No sarcastic answers, please.
The romantic comedy “The Big Sick” has been almost universally praised as a heartfelt revival of a once-tired genre.
Based on the true story of its writers, Kumail Nanjiani (who also stars) and Emily V. Gordon, the film sees the star couple navigating an illness (as the title implies) while also dealing with their parents’ cultural differences — Nanjiani’s character’s parents want him to have an arranged marriage, and her parents are uneasy with their daughter dating a Pakistani-American.
How does “The Big Sick” navigate issues not usually handled in romantic comedies, and what makes it such a hit with viewers and critics?
A Reflection On The Film
The Big Sick makes strides in rom com diversity, but ultimately lets down South Asian women, writes our intern, Naba Khan
I went to see “The Big Sick” with my Pakistani-American family — my mom, my dad and my younger brother. We love movies, especially movies with brown people in them. We tend to brace for the worst, but we went into this one less skeptical than usual. After all, it was co-written by a real brown Muslim guy about his real life!
The movie is funny, well-written and interesting. Kumail (Kumail Nanjiani) and Emily’s (Zoe Kazan) relationship is developed with just the right amount of montage. There are moments that feel incredibly real, and Emily’s parents (Holly Hunter and Ray Romano) are fleshed out in a nuanced, deeply human way.
So it was especially disappointing to see that Pakistani-American women characters in the film are flat and unrelatable.
Among the least relatable is Kumail’s mother, Sharmeen (Zenobia Shroff), who tries tirelessly to set him up to marry a Pakistani girl. That’s the only window we have into her personality — we learn little else about her. By comparison, we learn a lot about Emily’s mom: there’s a scene late in the movie where she holds Kumail’s face as she says goodbye, a scene that is emotional and raw and authentic. Contrast that with Kumail’s mom, who never really hugs him. No hugging, no touching. Our culture emphasizes affection towards and from parents, and this absence in the movie is striking. This character — with her caricatured obsession with marriage, lack of affection, and a complete inability or willingness to “get” anything about Kumail’s life beyond the family dining room table — flies in the face of all Pakistani-American moms I know. She has been referred to as Kumail’s “formidable mother” in reviews, which only further cements the idea that brown women characters are unable to see past the cultural norms of their “strict Muslim clan.”
The multiple Pakistani women desperate to marry Kumail are nothing short of cringe-worthy. They show up at his family dinners in Pakistani outfits typically reserved for fancy parties. They are heavily accented despite having lived in America for years. They are all frantic for Kumail to marry them. In short, they are punch lines.
The most realistic of the women is Khadija (half white and half African-American Crazy Ex-Girlfriend actress Vella Lovell — who says that she is frequently mistaken as South Asian). Lovell gets a little more screen time than the rest, but is still desperate, sad, and sporting what is (quite frankly) a ridiculous fake accent. The brown women in this movie are shown as far more traditional then Kumail, his brother and even his bomber jacket-wearing dad. Because of this, the women come off as out-of-touch weirdos.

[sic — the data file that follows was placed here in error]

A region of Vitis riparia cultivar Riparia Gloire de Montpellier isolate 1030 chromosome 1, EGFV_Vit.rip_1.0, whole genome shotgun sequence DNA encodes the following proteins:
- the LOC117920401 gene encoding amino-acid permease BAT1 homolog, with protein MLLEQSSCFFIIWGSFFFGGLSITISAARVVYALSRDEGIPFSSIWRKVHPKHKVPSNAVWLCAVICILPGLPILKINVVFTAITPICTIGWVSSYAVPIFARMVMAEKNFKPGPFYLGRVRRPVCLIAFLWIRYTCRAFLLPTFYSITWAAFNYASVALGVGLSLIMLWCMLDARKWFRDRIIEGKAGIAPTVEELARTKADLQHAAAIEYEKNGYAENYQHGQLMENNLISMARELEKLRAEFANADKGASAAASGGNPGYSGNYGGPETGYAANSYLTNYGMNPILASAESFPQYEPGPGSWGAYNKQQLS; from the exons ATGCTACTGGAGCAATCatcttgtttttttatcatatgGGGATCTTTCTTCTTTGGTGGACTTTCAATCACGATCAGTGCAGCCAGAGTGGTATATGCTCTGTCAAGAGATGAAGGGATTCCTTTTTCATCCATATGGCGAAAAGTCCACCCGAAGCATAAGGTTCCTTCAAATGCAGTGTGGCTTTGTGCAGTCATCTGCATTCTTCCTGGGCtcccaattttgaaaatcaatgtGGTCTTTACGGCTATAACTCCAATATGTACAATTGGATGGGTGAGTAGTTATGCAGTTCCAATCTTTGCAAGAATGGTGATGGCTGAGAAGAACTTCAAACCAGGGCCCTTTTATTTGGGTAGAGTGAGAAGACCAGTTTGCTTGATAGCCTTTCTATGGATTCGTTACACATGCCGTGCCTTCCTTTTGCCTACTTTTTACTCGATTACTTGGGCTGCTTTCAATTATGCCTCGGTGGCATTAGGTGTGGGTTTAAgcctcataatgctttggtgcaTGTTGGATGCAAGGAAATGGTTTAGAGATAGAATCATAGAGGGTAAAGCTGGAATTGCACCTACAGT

I come from a family of actual Muslims, full of actual Muslim women. They are art directors and lawyers, writers and pastry chefs, doctors and advocates. Some date and some are married to people they met without their parents; some wear shalwar kameez occasionally and some only own one. Many of them go to the mosque and spend time with their parents and still manage to live a normal American life, because they are American.
It’s hard to explain why the brown women in the film matter when the story is based on Kumail’s relationship with his real wife. I didn’t expect him to fall in love with anyone other than Emily or have a perfectly open and happy relationship with his parents, but that doesn’t mean that all those brown women, including his mother, had to be devoid of relatability. There is no way that every real brown woman in Kumail’s life was detached from the world, and his choice to show them that way makes a difference. The thing is, when your life is rarely reflected in media, the representation of anything like it, especially on the big screen, becomes the assumption.
The first time I saw someone like me in a popular movie, I was 10 and at a friend’s house. Someone turned on Bend it Like Beckham. As we watched Jess battle Sikh parents who wouldn’t let her play sports, I noticed my friends glancing over at me. It took a lot of explaining that no, my parents don’t pressure me to just get married and cook as a life goal and yes, I am allowed to play soccer I just don’t because I’m terrible at it before their pitying looks went away. It didn’t matter that Jess isn’t even Muslim, or that her parents eventually do accept her athleticism. My friends had never seen a movie with a family that looked like mine, and this was their first lens into anything remotely like my family’s culture.
Nanjiani said in an interview with The New Yorker that he doesn’t think there are enough “normal” Muslims in media. He thinks we “need Muslim characters who, like, go to Six Flags and eat ice cream.” Why, then, are all of the brown women in this movie so abnormal?
Ultimately, it’s very cool that there’s a brown rom-com star. And I know that it’s not entirely fair to critique one movie for not being an accurate reflection of all South Asians. But this is one of the only mainstream movies out there involving Pakistani-American women, family and culture, and we still have no versions of ourselves on screen who just go to Six Flags and eat ice cream.
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